While heat energy is stored and mixed throughout the depth of the ocean, the temperature of water at the ocean surface plays a significant role in weather and is a driving force for cyclonic storms. Where the sea surface temperature (SST) is high, relatively large amounts of heat energy and moisture enter the atmosphere, sometimes producing intense storms.

Research-quality data products from the Moderate Resolution Imaging Spectroradiometer (MODIS) aboard NASA's Terra and Aqua satellites and the Visible Infrared Imaging Radiometer Suite (VIIRS) aboard the joint NASA/NOAA Suomi National Polar-orbiting Partnership (Suomi NPP) satellite can be accessed using Earthdata Search:

Data products can be visualized as a time-averaged map, an animation, seasonal maps, scatter plots, or a time series through an online interactive tool called Giovanni. Follow these steps to plot data in Giovanni: 1) Select a map plot type. 2) Select a date range. Data are in multiple temporal resolutions and multiple temporal coverages, so be sure to note the start and end date to ensure you access the desired dataset. 3) Check the box of the variable in the left column that you would like to include and then plot the data. For more information on choosing a type of plot, see the Giovanni User Manual.

  • Aqua MODIS SST data
    Data products from MODIS on the Aqua satellite at 4 km resolution are provided at both 8-day and monthly temporal resolutions.

A Group for High Resolution Sea Surface Temperature (GHRSST) Level 4 sea surface temperature analysis dataset, the Multi-Scale Ultra High Resolution Sea Surface Temperature (MUR SST), is now available from June 2002 to present at 1 km spatial resolution. The dataset is based upon nighttime skin and sub-skin observations from several instruments, including satellite and in situ observations.

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Giovanni time-averaged map of surface wind speed during Hurricane Katrina, which made landfall on August 29, 2005. Credit: NASA.

NASA’s Cyclone Global Navigation Satellite System (CYGNSS) consists of a constellation of satellites that collect frequent measurements of surface wind speeds in the inner core of tropical cyclones. The satellites use the constant and ubiquitous signals from the Global Positioning Satellite (GPS) system. The Modern-Era Retrospective analysis for Research and Applications, Version 2 (MERRA-2) provides surface wind data beginning in 1980 and runs a few weeks behind real time.

Research-quality CYGNSS and MERRA-2 data products can be accessed using Earthdata Search:

  • CYGNSS Wind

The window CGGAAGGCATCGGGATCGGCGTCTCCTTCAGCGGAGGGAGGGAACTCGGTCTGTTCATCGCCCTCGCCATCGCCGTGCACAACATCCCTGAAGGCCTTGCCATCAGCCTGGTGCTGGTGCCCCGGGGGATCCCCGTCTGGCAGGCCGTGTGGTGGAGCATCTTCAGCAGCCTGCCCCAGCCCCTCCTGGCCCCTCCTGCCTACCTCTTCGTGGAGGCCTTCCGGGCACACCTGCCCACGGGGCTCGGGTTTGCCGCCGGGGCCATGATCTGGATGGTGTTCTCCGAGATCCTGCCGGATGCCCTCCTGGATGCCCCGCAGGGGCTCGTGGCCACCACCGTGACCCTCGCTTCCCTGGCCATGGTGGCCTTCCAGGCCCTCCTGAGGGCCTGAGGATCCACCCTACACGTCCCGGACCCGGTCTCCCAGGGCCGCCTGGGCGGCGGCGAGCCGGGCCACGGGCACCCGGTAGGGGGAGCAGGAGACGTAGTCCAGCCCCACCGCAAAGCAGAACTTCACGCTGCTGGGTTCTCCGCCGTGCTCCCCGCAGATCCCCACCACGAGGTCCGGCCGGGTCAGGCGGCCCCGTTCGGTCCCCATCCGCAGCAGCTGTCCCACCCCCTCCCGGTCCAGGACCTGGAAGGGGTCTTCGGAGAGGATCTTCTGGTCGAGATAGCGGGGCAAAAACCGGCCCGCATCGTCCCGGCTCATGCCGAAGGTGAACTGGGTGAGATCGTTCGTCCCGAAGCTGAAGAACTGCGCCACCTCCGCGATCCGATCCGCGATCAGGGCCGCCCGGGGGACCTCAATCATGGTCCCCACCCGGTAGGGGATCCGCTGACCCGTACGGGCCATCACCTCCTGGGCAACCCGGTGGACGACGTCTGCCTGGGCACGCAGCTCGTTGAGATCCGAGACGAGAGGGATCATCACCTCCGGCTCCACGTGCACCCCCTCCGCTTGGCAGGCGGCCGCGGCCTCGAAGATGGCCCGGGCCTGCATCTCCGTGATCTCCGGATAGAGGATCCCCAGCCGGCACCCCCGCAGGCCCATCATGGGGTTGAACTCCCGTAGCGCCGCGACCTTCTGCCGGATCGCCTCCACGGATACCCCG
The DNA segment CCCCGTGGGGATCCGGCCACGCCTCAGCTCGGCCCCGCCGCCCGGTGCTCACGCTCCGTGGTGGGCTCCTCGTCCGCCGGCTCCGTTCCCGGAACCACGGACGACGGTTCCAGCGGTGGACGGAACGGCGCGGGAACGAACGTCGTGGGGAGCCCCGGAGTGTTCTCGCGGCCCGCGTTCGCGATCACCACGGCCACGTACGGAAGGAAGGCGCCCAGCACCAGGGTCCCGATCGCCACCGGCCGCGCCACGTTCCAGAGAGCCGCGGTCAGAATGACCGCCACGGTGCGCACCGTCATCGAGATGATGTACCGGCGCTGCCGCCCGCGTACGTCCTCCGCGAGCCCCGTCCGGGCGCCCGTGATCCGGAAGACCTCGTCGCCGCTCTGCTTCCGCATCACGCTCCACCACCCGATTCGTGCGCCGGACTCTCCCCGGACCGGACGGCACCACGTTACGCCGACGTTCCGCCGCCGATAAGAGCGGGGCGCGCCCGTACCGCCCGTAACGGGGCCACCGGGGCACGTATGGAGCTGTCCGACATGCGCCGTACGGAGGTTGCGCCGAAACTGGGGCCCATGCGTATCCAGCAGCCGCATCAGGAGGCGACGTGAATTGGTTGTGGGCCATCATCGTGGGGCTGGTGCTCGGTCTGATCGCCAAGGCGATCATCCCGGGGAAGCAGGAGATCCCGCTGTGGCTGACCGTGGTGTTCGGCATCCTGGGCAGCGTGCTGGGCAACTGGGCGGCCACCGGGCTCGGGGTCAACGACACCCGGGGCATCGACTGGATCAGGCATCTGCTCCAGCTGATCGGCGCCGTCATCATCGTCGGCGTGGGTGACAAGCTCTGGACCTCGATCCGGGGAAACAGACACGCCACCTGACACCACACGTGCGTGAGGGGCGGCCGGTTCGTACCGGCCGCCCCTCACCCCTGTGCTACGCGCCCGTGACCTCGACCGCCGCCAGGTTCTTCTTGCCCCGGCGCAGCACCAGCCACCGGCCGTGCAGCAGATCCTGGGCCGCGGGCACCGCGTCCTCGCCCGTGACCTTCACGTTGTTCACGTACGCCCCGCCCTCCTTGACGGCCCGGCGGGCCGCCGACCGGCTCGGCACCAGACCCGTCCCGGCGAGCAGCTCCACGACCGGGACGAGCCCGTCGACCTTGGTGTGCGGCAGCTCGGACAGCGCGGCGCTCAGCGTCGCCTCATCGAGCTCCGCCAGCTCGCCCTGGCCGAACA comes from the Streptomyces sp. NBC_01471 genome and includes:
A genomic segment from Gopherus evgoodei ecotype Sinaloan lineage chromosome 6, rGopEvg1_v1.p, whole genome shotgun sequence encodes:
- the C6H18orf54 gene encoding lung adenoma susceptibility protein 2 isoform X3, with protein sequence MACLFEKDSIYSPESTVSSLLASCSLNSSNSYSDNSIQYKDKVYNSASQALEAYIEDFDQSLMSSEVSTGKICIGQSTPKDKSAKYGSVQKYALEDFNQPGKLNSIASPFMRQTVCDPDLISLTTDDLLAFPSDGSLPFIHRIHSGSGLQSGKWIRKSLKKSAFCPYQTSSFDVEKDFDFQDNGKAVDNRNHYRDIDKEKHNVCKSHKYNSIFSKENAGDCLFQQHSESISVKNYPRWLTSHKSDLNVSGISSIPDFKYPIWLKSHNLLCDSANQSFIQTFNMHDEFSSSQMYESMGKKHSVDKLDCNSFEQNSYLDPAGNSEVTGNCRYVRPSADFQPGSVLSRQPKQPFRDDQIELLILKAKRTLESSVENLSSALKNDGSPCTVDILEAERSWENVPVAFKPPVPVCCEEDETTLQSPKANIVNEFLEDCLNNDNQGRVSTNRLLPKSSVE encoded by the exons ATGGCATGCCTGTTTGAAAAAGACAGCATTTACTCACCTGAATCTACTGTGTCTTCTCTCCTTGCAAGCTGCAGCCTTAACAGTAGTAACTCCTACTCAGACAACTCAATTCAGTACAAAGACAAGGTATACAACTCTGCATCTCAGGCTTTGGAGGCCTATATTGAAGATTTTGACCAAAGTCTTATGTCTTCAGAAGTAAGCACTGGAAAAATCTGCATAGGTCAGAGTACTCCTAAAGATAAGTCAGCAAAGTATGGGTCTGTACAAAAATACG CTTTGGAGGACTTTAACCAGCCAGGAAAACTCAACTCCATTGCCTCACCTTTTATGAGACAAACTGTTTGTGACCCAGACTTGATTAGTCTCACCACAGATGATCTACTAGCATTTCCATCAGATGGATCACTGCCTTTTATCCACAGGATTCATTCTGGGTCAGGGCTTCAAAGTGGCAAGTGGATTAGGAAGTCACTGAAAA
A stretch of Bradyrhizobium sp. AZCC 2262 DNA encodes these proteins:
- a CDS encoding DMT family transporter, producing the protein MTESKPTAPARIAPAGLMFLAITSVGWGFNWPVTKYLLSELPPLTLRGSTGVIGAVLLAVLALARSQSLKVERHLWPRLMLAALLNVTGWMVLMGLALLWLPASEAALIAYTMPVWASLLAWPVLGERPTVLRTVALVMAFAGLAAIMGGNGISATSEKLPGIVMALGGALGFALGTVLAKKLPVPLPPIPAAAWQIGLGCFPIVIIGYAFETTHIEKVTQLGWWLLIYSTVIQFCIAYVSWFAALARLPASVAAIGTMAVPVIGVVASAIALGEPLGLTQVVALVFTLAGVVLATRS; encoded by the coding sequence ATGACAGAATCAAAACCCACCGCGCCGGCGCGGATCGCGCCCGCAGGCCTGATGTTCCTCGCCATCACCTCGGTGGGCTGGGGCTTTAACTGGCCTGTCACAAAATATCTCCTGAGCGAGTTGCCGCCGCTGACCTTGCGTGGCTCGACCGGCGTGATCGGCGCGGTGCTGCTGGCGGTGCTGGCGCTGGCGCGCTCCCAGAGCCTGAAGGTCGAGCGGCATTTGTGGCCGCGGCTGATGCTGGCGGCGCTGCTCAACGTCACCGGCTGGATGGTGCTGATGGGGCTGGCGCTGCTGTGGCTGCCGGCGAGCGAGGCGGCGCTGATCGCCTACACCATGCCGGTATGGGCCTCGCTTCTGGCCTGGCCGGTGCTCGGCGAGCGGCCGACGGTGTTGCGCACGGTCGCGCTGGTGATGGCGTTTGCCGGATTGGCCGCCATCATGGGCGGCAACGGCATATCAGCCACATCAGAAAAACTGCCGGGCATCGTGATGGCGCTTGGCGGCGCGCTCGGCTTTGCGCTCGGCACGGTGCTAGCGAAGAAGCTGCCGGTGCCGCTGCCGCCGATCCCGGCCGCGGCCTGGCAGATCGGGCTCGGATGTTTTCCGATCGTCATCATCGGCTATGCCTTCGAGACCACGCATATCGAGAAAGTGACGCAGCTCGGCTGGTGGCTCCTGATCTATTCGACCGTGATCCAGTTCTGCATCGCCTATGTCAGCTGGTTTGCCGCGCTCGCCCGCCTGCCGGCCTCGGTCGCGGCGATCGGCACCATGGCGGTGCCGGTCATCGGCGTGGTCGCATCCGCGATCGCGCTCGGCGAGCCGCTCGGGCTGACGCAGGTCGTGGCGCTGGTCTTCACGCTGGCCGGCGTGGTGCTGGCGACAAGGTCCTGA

Average wind speed (m/s) and mean square slope (MSS)
  • MERRA-2 Eastern and Northward Wind
    Wind measurements are in meters per second; the file is available as a netCDF and can be opened using NASA's Panoply data viewer. Note that sea level pressure is also available within this same file.

Data products can be visualized as a time-averaged map, an animation, seasonal maps, scatter plots, or a time series through an online interactive tool called Giovanni. Follow these steps to plot data in Giovanni: 1) Select a map plot type. 2) Select a date range. Data are in multiple temporal resolutions and multiple temporal coverages, so be sure to note the start and end date to ensure you access the desired dataset. 3) Check the box of the variable in the left column that you would like to include and then plot the data. For more information on choosing a type of plot, see the Giovanni User Manual.

Data can be visualized using the NASA Worldview satellite imagery exploration tool:

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Time averaged map of sea level pressure monthly, August 2005, from MERRA-2 Model, visualized in Giovanni. Credit: NASA.
Atmospheric pressure at sea level is important for the development of cyclonic storms. Low pressure systems generally produce high winds and warmer air, which are ideal for storm formation. As the pressure in the storm lowers, wind speeds increase. Typhoon Tip, a massive storm that occurred in October 1979, had peak wind speeds of around 300 km/h and was over 1,300 miles wide. This storm had the lowest recorded sea level pressure worldwide at 870 millibars.

Research-quality data products can be accessed using Earthdata Search:

  • MERRA-2 Sea Level Pressure
    Sea level pressure is in Pascal; the file is available in NetCDF format, and can be opened using the NASA Panoply data viewer. Note that eastward wind and northward winds are also available within this same file.

Data products can be visualized as a time-averaged map, an animation, seasonal maps, scatter plots, or a time series through an online interactive tool called Giovanni. Follow these steps to plot data in Giovanni: 1) Select a map plot type. 2) Select a date range. Data are in multiple temporal resolutions and multiple temporal coverages, so be sure to note the start and end date to ensure you access the desired dataset. 3) Check the box of the variable in the left column that you would like to include and then plot the data. For more information on choosing a type of plot, see the Giovanni User Manual.

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SEDAC map showing global cyclone hazard frequency and distribution. Darker colors indicate ares more prone to cyclonic storms, such as the coast of China. Map from the SEDAC Global Cyclone Hazard and Distribution, v1 (1980–2000). Credit: SEDAC.

NASA's Socioeconomic Data and Applications Center (SEDAC) provides a number of datasets on population exposure and vulnerability and flood hazard potential:

SEDAC also has several tools for visualizing population data, like the POPGRID Viewer that enables direct comparison of different population datasets and the Hazards Mapper web mapping application that allows users to estimate the number of people in proximity to a natural disaster and to assess exposure.

The State of the Ocean (SOTO), available through NASA's Physical Oceanography Distributed Active Archive Center (PO.DAAC), is an interactive web-based tool to generate informative maps, animations, and plots that communicate and promote the discovery and analysis of the state of the oceans. The tool includes data such as sea surface temperature, surface winds, surface currents, sea surface height, soil moisture, and precipitation.